The number of working foreigners in Japan has more than doubled in the past decade to 1.3 million, but that remains below 2 percent of the total labour force. This compares with 17% in the United States.
A third of Japan’s construction workers are at least 55 years old, compared to 21% in the U.S. The increasing number of Japanese citizens over 65 years of age has intensified the need for caregivers for the elderly. Foreign caregiver qualifications are not recognized in Japan and migrant nursing workers must pass a certification course.
Japan long ago adopted a policy to accept just high-skilled foreign workers, and only as non-immigrants. But chronic labour shortages – especially in construction, shipbuilding, agriculture, healthcare, hospitality, and manufacturing – have caused the Japanese government to liberalise its immigration policy. In June, 2018, the government announced plans to create a new, five-year permit system that would accept 500,000 low-skilled non-Japanese laborers by 2025.
One important but as yet unresolved issue is whether the country should accept immigrants who are given open-ended permission to stay (i.e., permanent residency) or accept foreigners only as non-immigrant guest workers who are allowed to stay temporarily.
In May 2012, a points-based system for highly skilled professional (HSP) workers was introduced in three fields: advanced academic research, advanced specialty/technology, and advanced business management. Points are assigned according to various criteria, such as education, work history, annual income, age, and research record.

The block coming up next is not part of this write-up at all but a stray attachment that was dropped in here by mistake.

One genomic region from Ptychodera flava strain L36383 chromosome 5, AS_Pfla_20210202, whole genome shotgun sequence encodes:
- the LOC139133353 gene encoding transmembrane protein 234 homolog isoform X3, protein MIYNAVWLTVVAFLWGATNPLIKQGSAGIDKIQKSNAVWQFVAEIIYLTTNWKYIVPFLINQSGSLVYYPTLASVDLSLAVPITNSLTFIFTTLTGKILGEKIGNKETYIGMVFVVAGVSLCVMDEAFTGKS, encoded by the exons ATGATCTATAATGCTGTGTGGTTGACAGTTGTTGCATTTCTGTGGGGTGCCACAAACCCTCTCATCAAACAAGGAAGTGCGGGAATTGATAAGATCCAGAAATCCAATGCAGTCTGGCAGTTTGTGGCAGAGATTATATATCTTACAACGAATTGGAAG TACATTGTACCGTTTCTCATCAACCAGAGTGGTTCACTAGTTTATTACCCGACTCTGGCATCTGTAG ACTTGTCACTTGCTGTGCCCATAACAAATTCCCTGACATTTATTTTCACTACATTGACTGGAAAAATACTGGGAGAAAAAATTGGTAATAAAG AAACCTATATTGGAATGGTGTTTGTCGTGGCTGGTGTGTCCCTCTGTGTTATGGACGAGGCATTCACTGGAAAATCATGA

The government introduced a faster-track points-based application process in April 2017. Under this system, HSPs who earn 70 points or more can apply for permanent resident status after a three-year stay in Japan. Those who earn 80 points or more can apply after only one year.
Recent pushback from the domestic labour market indicates that the government might need to conduct more extensive consultations. It might become necessary to introduce certain labour market tests, such as requiring employers who plan to hire foreign workers to show they have attempted to recruit domestic workers beforehand.